Thus, these essential components of an in situ anticancer vaccine can be generated only when radiotherapy is used at optimal doses and according to precise fractionation schedules. In most mouse and human carcinoma cells tested so far, cytosolic dsDNA accumulation was observed upon irradiation at single doses above 4 Gy, an effect that plateaued between 8 and 12 Gy. Above this threshold, radiotherapy promoted the upregulation of three prime repair exonuclease 1 (TREX1) that degraded cytosolic dsDNA and hence precluded IFN-I secretion secondary to cGAS/STING signaling (40). Importantly, it is the size of the single dose that determines this threshold, not the cumulative dose: Radiotherapy given at 8 Gy × 3 did not induce Trex1 upregulation, whereas 20 and 30 Gy given as a single dose did. Although the mechanisms that control the dose-dependent induction of TREX1 by radiotherapy are currently under investigation, TREX1 is known to play an essential role in autoimmune disorders and in viral escape from innate immune sensing (45–48). Accordingly, Trex1−/− mice develop an IFN-I–driven autoimmune disorder, and mutation in TREX1 in humans is associated with Aicardi–Goutières syndrome, an early-onset inflammatory disorder affecting multiple organs (48, 49). Thus, in physiologic conditions, TREX1 attenuates the immunogenicity of normal cells to prevent autoimmune disorders. Our new findings demonstrate that TREX1 is also a key regulator of the cellular response to radiotherapy that controls the immunogenicity of irradiated cancer cells (40).
Interestingly, Filatenkov and colleagues (50) showed that irradiation with a single dose of 30 Gy resulted in better local control than a fractionated regimen of 3 Gy × 10 in mice bearing CT26 mouse colorectal carcinoma implanted in the leg. Rejection of the irradiated tumor required CD8+ T cells, but the response was insufficient to mediate abscopal effects, and evidence of a T-cell response capable of rejecting a new tumor challenge was not seen until the irradiated tumors had completely disappeared a few weeks later. Because tumors were infiltrated by suppressive myeloid cells with high expression of PD-L1, it is possible that in this case, the high radiation dose was more effective at eliminating these cells, which allowed infiltration of the tumor by preexisting T cells. In support of this possibility, PD-1 blockade resulted in efficient rejection of CT26 tumors treated with 2 Gy × 5 radiotherapy (51). Overall, these data highlight the different requirements for rejection of irradiated and abscopal tumors.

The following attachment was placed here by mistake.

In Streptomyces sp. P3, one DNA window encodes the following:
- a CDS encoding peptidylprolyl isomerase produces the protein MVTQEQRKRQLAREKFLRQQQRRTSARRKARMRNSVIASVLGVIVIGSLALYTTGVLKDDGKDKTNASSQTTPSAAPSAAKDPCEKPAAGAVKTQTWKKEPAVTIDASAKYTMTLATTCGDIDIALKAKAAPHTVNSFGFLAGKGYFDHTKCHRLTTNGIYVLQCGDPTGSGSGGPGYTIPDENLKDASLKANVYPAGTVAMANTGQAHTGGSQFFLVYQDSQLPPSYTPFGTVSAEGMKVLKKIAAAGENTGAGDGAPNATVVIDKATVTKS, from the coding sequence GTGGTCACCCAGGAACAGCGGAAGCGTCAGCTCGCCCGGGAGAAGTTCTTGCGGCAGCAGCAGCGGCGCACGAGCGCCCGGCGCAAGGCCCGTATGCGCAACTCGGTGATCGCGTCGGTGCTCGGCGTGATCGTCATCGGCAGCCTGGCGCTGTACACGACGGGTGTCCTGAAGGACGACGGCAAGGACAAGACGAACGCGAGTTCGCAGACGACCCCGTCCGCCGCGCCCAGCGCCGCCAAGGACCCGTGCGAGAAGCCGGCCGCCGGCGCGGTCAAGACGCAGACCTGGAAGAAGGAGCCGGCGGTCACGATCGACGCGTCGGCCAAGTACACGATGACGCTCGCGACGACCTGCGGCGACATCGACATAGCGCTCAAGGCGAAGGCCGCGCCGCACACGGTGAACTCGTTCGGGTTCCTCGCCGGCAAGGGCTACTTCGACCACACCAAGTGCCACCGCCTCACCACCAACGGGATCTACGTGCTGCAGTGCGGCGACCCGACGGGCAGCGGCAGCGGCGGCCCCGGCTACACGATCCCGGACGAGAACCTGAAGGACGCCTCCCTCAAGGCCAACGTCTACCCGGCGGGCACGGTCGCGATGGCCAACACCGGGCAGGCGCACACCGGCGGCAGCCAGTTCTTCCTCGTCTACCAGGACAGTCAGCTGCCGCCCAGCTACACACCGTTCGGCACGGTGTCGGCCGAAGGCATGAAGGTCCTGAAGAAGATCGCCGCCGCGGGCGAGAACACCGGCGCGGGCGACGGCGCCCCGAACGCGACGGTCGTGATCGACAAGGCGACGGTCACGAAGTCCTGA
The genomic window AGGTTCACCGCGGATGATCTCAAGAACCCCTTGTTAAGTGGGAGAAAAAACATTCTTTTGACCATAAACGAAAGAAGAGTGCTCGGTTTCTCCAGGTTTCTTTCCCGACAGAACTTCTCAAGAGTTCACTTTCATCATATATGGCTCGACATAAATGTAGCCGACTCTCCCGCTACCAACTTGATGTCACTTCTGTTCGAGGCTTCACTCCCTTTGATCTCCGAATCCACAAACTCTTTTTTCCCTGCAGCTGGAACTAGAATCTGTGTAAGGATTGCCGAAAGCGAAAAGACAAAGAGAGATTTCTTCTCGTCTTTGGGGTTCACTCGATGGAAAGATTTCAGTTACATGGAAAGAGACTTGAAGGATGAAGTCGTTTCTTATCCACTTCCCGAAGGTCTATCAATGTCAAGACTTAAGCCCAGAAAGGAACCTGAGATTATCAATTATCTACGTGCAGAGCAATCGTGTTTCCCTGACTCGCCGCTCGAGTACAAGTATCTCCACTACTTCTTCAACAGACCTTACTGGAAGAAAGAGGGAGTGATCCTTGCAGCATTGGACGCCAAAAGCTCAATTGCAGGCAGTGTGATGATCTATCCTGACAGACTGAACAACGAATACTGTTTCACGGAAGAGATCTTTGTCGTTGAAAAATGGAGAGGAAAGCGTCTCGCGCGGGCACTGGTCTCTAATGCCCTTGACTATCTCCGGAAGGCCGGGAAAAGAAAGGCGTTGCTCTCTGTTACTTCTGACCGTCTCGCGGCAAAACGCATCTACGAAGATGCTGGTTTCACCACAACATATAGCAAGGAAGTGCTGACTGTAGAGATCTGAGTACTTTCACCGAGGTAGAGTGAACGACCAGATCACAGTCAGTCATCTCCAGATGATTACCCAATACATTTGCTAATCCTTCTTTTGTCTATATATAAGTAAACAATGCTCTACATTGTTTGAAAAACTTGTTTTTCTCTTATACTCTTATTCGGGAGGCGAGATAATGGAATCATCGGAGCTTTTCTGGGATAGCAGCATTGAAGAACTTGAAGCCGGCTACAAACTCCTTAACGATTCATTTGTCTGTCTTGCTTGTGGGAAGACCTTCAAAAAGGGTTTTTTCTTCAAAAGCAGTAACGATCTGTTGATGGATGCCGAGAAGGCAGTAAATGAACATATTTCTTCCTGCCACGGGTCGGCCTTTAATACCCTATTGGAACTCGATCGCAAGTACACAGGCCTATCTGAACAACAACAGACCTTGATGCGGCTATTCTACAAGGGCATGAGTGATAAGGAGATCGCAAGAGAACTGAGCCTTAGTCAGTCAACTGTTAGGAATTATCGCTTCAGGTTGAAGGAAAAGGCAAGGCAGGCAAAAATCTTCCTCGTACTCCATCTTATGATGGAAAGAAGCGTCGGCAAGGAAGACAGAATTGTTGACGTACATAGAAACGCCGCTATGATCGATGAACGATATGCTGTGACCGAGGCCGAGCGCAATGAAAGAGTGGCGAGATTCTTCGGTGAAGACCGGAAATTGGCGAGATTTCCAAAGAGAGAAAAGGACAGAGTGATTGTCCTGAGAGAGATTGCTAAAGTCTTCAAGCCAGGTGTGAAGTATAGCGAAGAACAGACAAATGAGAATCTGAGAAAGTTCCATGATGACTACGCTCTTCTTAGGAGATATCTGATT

Potential Mechanistic Biomarkers to Guide the Use of Radiotherapy as an Enhancer of Clinical Responses to ICBs
Preclinical data on the critical role of IFN-I in the development of therapeutically relevant tumor-specific immune responses (52) are supported by clinical findings documenting the endogenous activation of IFN-I signaling in spontaneously regressing melanoma and other melanocytic lesions (53), and IFN-I–related gene signatures in metastases from melanoma and in other cancers highly infiltrated by T cells (54, 55). Thus, several strategies are being pursued to activate IFN-I signaling within the microenvironment of tumors devoid of T cells to convert them into T-cell–rich tumors that would respond to ICBs (35, 55, 56). Among them, intratumoral delivery of a Toll-like receptor 9 (TLR9) agonist in combination with 2 Gy × 2 radiotherapy induced abscopal responses in patients with low-grade B-cell lymphoma (57), supporting the hypothesis that sufficient IFN-I activation in the irradiated tumor is key for activation of systemically effective antitumor immunity.
Radiotherapy by itself has the potential to effectively induce the secretion of IFN-I within the tumor microenvironment, but it must be administered at optimal doses and schedules to generate robust antitumor immunity. In relatively immunogenic tumors, IFN-I is spontaneously secreted by TIDCs that take up TAA and IFN-stimulatory DNA (37), a process that is enhanced by radiotherapy doses that do not induce IFN-I production by cancer cells (38, 58). However, poorly immunogenic tumors avoid generation of antitumor T cells by excluding DCs (59). In these tumors, activating the secretion of IFN-I by cancer cells with radiotherapy represents an efficient and clinically viable means to recruit and activate BATF3-dependent DCs and hence prime a T-cell response that overcomes resistance to ICBs and mediates abscopal effects (40).